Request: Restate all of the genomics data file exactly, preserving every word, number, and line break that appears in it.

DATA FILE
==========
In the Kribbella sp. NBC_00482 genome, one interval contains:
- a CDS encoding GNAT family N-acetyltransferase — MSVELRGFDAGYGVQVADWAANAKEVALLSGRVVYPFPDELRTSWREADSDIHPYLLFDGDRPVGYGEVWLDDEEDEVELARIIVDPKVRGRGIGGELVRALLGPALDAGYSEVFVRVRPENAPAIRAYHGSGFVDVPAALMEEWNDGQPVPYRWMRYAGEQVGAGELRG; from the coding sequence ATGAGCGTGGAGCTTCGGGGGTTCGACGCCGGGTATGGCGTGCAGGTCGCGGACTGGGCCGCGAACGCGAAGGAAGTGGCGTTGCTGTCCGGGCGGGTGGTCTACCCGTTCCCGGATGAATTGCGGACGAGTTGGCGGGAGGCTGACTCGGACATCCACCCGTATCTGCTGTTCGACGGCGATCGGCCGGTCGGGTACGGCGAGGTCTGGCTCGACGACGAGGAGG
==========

In the Kribbella sp. NBC_00482 genome, one interval contains:
- a CDS encoding GNAT family N-acetyltransferase — MSVELRGFDAGYGVQVADWAANAKEVALLSGRVVYPFPDELRTSWREADSDIHPYLLFDGDRPVGYGEVWLDDEEDEVELARIIVDPKVRGRGIGGELVRALLGPALDAGYSEVFVRVRPENAPAIRAYHGSGFVDVPAALMEEWNDGQPVPYRWMRYAGEQVGAGELRG; from the coding sequence ATGAGCGTGGAGCTTCGGGGGTTCGACGCCGGGTATGGCGTGCAGGTCGCGGACTGGGCCGCGAACGCGAAGGAAGTGGCGTTGCTGTCCGGGCGGGTGGTCTACCCGTTCCCGGATGAATTGCGGACGAGTTGGCGGGAGGCTGACTCGGACATCCACCCGTATCTGCTGTTCGACGGCGATCGGCCGGTCGGGTACGGCGAGGTCTGGCTCGACGACGAGGAGG